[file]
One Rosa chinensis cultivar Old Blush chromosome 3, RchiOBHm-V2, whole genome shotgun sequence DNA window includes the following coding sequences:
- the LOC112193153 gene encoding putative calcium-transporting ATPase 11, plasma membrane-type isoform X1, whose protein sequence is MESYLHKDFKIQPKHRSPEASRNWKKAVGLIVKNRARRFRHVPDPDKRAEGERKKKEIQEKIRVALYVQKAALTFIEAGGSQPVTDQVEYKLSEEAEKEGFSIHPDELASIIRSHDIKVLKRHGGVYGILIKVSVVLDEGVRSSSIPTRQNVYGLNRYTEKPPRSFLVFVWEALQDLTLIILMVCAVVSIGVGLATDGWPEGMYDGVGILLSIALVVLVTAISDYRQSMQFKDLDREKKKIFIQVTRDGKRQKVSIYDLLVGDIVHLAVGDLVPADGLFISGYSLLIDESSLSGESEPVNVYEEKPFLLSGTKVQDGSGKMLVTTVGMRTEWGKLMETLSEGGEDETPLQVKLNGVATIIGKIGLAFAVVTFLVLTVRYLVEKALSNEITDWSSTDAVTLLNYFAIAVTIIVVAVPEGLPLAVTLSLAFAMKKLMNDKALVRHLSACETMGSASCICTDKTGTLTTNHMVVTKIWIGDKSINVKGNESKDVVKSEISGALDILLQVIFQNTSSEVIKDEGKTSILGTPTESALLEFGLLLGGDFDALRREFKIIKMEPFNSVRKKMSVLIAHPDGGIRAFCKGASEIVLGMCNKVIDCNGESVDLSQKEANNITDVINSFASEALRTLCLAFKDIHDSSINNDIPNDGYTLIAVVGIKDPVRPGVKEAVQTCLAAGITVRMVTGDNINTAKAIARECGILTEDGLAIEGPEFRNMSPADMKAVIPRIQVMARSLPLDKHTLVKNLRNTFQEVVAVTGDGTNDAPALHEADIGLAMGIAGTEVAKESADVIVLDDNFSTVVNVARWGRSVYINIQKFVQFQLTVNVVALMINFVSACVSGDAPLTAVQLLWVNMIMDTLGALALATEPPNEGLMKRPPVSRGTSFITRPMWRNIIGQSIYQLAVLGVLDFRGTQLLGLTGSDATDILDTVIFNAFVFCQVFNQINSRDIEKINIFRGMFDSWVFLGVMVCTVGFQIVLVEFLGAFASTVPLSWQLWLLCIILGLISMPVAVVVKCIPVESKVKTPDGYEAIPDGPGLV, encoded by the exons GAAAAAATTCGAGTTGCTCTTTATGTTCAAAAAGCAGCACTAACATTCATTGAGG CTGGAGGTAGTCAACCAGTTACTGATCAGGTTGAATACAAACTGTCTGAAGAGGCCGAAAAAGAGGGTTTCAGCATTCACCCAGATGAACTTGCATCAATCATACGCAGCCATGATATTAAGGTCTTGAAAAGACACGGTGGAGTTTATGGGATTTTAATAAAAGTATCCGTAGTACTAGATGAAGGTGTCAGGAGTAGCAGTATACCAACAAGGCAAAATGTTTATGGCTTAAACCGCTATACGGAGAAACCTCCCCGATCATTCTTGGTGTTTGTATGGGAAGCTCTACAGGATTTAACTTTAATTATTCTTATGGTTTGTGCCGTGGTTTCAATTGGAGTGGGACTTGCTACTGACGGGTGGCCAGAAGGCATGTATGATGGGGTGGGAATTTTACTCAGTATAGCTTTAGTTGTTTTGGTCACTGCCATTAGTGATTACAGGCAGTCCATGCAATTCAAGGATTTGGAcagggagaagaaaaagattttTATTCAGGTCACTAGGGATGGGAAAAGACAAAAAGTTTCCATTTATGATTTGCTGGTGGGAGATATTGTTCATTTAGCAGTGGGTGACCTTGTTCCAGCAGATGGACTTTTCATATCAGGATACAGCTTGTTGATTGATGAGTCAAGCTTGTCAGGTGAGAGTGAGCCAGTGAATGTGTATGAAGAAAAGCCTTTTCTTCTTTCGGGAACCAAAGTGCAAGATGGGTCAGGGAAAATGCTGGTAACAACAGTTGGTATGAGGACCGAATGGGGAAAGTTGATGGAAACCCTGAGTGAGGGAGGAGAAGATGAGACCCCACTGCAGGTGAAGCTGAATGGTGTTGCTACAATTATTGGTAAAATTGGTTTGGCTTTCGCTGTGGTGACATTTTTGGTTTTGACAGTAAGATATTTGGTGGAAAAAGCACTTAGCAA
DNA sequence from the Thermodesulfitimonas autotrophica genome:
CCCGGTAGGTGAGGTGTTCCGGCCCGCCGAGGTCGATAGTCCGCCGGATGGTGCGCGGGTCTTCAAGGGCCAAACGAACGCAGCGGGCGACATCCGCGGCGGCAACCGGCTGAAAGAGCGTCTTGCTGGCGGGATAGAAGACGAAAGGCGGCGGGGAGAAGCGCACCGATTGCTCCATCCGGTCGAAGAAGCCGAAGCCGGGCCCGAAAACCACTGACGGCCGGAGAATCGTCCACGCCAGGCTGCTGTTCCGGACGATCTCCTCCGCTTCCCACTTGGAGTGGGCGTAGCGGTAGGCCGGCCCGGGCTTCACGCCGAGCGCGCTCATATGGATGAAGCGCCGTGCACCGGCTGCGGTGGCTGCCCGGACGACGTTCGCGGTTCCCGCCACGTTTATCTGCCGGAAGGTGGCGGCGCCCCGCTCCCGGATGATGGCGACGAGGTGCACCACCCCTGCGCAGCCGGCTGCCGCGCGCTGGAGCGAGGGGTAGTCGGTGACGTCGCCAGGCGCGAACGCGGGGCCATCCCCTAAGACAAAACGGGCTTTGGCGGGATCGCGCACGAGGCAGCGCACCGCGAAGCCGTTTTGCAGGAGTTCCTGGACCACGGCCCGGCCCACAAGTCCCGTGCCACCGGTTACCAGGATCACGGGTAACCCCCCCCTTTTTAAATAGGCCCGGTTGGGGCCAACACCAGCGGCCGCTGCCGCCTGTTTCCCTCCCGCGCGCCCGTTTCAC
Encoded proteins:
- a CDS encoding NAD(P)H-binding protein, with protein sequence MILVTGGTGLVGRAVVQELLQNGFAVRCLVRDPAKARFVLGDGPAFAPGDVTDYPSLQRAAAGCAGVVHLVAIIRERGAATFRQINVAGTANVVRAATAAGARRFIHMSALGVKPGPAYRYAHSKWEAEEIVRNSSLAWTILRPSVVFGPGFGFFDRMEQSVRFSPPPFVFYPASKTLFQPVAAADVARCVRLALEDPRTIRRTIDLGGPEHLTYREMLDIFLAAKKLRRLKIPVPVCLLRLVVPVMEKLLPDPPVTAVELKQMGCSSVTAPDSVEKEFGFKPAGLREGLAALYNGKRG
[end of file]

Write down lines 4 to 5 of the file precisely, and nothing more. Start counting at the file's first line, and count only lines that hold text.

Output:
CCCGGTAGGTGAGGTGTTCCGGCCCGCCGAGGTCGATAGTCCGCCGGATGGTGCGCGGGTCTTCAAGGGCCAAACGAACGCAGCGGGCGACATCCGCGGCGGCAACCGGCTGAAAGAGCGTCTTGCTGGCGGGATAGAAGACGAAAGGCGGCGGGGAGAAGCGCACCGATTGCTCCATCCGGTCGAAGAAGCCGAAGCCGGGCCCGAAAACCACTGACGGCCGGAGAATCGTCCACGCCAGGCTGCTGTTCCGGACGATCTCCTCCGCTTCCCACTTGGAGTGGGCGTAGCGGTAGGCCGGCCCGGGCTTCACGCCGAGCGCGCTCATATGGATGAAGCGCCGTGCACCGGCTGCGGTGGCTGCCCGGACGACGTTCGCGGTTCCCGCCACGTTTATCTGCCGGAAGGTGGCGGCGCCCCGCTCCCGGATGATGGCGACGAGGTGCACCACCCCTGCGCAGCCGGCTGCCGCGCGCTGGAGCGAGGGGTAGTCGGTGACGTCGCCAGGCGCGAACGCGGGGCCATCCCCTAAGACAAAACGGGCTTTGGCGGGATCGCGCACGAGGCAGCGCACCGCGAAGCCGTTTTGCAGGAGTTCCTGGACCACGGCCCGGCCCACAAGTCCCGTGCCACCGGTTACCAGGATCACGGGTAACCCCCCCCTTTTTAAATAGGCCCGGTTGGGGCCAACACCAGCGGCCGCTGCCGCCTGTTTCCCTCCCGCGCGCCCGTTTCAC
Encoded proteins: